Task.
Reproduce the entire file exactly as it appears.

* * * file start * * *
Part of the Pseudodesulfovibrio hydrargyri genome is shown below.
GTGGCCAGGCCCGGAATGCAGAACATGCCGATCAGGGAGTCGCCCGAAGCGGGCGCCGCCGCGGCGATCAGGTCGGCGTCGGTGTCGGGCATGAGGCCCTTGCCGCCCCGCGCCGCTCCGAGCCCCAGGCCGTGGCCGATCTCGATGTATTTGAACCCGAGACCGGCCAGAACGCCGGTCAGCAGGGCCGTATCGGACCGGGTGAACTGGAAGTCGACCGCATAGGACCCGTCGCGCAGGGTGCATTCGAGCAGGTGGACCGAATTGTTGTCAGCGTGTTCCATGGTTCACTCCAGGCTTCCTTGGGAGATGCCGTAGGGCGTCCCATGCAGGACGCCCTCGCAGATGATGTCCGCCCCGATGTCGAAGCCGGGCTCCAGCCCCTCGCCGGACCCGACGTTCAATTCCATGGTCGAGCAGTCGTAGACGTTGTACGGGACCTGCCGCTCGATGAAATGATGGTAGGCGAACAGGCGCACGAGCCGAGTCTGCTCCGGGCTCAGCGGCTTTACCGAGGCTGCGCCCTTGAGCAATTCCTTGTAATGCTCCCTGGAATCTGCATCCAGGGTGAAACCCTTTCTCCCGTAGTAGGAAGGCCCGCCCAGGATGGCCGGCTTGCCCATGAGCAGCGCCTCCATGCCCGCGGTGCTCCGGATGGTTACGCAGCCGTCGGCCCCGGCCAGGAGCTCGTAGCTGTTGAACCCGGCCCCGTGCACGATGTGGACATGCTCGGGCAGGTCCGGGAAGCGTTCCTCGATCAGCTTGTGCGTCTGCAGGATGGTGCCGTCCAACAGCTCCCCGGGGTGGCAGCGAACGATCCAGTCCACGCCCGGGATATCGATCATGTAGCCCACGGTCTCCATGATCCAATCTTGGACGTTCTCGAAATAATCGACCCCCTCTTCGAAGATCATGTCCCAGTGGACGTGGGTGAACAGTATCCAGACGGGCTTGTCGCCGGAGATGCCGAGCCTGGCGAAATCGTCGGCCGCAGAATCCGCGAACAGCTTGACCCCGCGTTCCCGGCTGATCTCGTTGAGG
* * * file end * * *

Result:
Part of the Pseudodesulfovibrio hydrargyri genome is shown below.
GTGGCCAGGCCCGGAATGCAGAACATGCCGATCAGGGAGTCGCCCGAAGCGGGCGCCGCCGCGGCGATCAGGTCGGCGTCGGTGTCGGGCATGAGGCCCTTGCCGCCCCGCGCCGCTCCGAGCCCCAGGCCGTGGCCGATCTCGATGTATTTGAACCCGAGACCGGCCAGAACGCCGGTCAGCAGGGCCGTATCGGACCGGGTGAACTGGAAGTCGACCGCATAGGACCCGTCGCGCAGGGTGCATTCGAGCAGGTGGACCGAATTGTTGTCAGCGTGTTCCATGGTTCACTCCAGGCTTCCTTGGGAGATGCCGTAGGGCGTCCCATGCAGGACGCCCTCGCAGATGATGTCCGCCCCGATGTCGAAGCCGGGCTCCAGCCCCTCGCCGGACCCGACGTTCAATTCCATGGTCGAGCAGTCGTAGACGTTGTACGGGACCTGCCGCTCGATGAAATGATGGTAGGCGAACAGGCGCACGAGCCGAGTCTGCTCCGGGCTCAGCGGCTTTACCGAGGCTGCGCCCTTGAGCAATTCCTTGTAATGCTCCCTGGAATCTGCATCCAGGGTGAAACCCTTTCTCCCGTAGTAGGAAGGCCCGCCCAGGATGGCCGGCTTGCCCATGAGCAGCGCCTCCATGCCCGCGGTGCTCCGGATGGTTACGCAGCCGTCGGCCCCGGCCAGGAGCTCGTAGCTGTTGAACCCGGCCCCGTGCACGATGTGGACATGCTCGGGCAGGTCCGGGAAGCGTTCCTCGATCAGCTTGTGCGTCTGCAGGATGGTGCCGTCCAACAGCTCCCCGGGGTGGCAGCGAACGATCCAGTCCACGCCCGGGATATCGATCATGTAGCCCACGGTCTCCATGATCCAATCTTGGACGTTCTCGAAATAATCGACCCCCTCTTCGAAGATCATGTCCCAGTGGACGTGGGTGAACAGTATCCAGACGGGCTTGTCGCCGGAGATGCCGAGCCTGGCGAAATCGTCGGCCGCAGAATCCGCGAACAGCTTGACCCCGCGTTCCCGGCTGATCTCGTTGAGG